*Note: Ohio County Schools employees Dave and Patty Cunningham learned on March 22 that their son Shaun, a 2000 graduate of Wheeling Park High School, has been nominated for an Emmy award.
Ohio County Schools bus driver Dave Cunningham is a valued and respected member of the school system’s Transportation Department.
Transportation Director Dave Ziegler couldn’t have been clearer when asked his opinion of Cunningham as a bus driver and as an Ohio County Schools employee.
“He does it all,” Ziegler said.
And, Cunningham begins to do it all at 5:15 a.m. every Monday through Friday. Cunningham inspects his bus, and he is on the road by 5:30 a.m. to transport the students of Wheeling Park High School, Bridge Street Middle School and Middle Creek Elementary School to their respective destinations. He travels approximately 127 miles each day along and through U.S. 40, Valley Grove, Chapel Hill Road and Peter’s Run Road. Over the course of Cunningham’s five daily bus runs, he transports students to their typical school day, field trips, athletic competitions, musical performances and academic events.
His work day most often ends at about 7 p.m. He’s usually in bed at about 8:30 p.m., and he’s back on the road the next morning. If that weren’t enough, Cunningham is involved in the school system’s “Buster” elementary school bus safety program, and he drives a bus during summer school.
Cunningham is a busy man, and he said he wouldn’t have it any other way.
“I really enjoy it,” he said. “I like to work with the kids, so it’s the best job for me.”
Cunningham is a 1971 graduate of Wheeling High School, and he served four years in the U.S. Navy. He worked for 31 years in Wheeling’s Centre Market before becoming a bus driver. Cunningham is in his eighth year as an Ohio County Schools bus driver. He spent his first three years as a substitute driver, and he’s been a full-time driver for the last five years.
Cunningham said he enjoys the morning bus runs the most. He said the students, especially the high school students, are very quiet early in the morning. Cunningham said he is also willing to negotiate with students when it comes to what is being played on the radio.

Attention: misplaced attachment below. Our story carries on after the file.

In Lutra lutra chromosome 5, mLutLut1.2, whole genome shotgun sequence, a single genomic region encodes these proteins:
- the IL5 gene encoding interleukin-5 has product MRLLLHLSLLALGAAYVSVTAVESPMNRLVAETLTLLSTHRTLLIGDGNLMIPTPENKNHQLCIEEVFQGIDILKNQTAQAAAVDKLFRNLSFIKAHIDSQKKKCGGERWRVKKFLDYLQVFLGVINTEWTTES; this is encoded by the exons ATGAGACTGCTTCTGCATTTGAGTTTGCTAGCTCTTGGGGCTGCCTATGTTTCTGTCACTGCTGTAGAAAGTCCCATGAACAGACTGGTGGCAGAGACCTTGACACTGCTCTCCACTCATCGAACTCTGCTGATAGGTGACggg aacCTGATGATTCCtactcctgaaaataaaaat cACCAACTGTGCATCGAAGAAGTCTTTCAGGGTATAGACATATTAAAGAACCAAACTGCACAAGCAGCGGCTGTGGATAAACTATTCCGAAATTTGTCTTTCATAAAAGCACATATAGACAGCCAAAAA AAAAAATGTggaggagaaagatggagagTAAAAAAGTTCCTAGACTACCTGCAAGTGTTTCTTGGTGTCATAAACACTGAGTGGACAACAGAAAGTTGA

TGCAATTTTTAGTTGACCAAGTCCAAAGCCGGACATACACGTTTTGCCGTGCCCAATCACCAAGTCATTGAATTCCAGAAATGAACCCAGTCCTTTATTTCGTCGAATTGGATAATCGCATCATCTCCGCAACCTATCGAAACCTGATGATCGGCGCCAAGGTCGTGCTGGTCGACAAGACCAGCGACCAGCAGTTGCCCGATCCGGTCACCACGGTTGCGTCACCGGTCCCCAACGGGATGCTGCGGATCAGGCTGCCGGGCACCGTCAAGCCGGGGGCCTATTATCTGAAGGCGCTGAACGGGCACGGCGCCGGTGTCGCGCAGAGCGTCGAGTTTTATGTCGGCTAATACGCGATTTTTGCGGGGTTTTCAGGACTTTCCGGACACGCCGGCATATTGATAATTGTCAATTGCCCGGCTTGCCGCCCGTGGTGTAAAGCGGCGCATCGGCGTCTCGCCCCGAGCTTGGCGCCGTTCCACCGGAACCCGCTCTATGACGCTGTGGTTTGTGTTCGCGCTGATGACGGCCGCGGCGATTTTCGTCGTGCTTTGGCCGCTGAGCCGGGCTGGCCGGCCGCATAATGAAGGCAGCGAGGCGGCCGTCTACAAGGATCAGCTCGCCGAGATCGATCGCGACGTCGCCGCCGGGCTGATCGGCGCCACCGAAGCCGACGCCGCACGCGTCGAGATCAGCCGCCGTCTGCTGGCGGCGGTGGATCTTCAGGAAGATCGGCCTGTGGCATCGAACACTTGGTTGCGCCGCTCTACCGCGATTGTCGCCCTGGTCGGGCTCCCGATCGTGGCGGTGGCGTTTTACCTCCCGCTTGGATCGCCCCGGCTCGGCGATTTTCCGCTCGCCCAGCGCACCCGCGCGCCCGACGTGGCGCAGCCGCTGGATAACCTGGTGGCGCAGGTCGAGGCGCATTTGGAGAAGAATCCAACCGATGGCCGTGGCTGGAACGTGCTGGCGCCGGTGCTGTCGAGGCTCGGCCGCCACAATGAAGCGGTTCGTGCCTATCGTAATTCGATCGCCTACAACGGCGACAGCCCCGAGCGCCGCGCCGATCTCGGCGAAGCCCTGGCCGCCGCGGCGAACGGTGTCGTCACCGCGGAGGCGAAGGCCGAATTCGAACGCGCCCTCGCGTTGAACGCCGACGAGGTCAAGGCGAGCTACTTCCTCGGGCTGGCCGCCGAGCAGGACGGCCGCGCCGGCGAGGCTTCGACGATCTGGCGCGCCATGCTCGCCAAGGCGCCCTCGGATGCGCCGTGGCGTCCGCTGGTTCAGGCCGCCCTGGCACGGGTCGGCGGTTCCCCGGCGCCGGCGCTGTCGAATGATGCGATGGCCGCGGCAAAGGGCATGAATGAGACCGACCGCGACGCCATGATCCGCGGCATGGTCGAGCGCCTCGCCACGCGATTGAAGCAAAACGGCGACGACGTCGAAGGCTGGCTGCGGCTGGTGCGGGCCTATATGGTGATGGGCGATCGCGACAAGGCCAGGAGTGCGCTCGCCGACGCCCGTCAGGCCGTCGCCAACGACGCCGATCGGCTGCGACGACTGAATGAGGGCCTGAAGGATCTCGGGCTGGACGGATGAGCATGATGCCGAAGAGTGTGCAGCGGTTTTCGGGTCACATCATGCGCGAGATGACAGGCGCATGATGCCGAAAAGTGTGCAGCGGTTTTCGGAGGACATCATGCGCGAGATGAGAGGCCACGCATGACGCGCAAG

“I love to listen to West Virginia public radio,” he said. “That’s what I’m listening to when I start. When I pick up the high school kids, they don’t say much. The younger students are pretty quiet in the morning too, but they will tell me what they want to listen to. And, it depends on the morning. Sometimes they will say ‘I want to listen to country.’ On other days they just want to listen to today’s pop tunes.”
Cunningham admitted that there is a possibility that a student could become unruly during a bus run regardless of whether it is a morning or afternoon bus trip. However, he said he has learned the proper way in which to handle such a matter.
“I never raise my voice to them, especially in front of the other students,” Cunningham said. “Mine (students) are really very good. There’s rarely a problem, but if there is, I wait until the (bus) stop. I speak to them one-on-one. If you show them respect, they will show you respect.”
Cunningham and his wife, Patty, who is an Ohio County Schools bus aide, have a Wheeling address in Marshall County. They have two children. Their daughter, Sheena Cunningham, is a 2004 graduate of John Marshall High School, a 2007 graduate of Lake Sumter Community College, Fla. and a 2009 graduate of the Central Florida Institute. She’s now an ultrasound technician in Virginia Beach, Va.
Their son, Shaun Cunningham, is now an award-winning sound engineer in Los Angeles, Calif. He is a 2003 graduate of the Berklee College of Music, in Boston, Mass. He is also a 2000 graduate of Wheeling Park High School, but he did not begin school there.
“Shaun started out at John Marshall, but he went to Wheeling Park his senior year,” Cunningham said. “He wanted to pursue music, and he went to Wheeling Park because of all the amazing music programs they have there. He took every music course he could take. There are so many opportunities at Wheeling Park.”
Cunningham said he is nearing retirement age, but that doesn’t mean he plans to retire soon. He said he believes he and his wife will eventually move to be closer to their children, but that will be a while. For now, he will just enjoy driving his bus and spending time with the Ohio County Schools students.
“I’ve enjoyed seeing them grow and seeing what they’ve become,” Cunningham said. “I’ve seen them in elementary school and then go on to be champions on the speech team and captains on the sports teams. That’s nice to see, so I’m going to keep going.”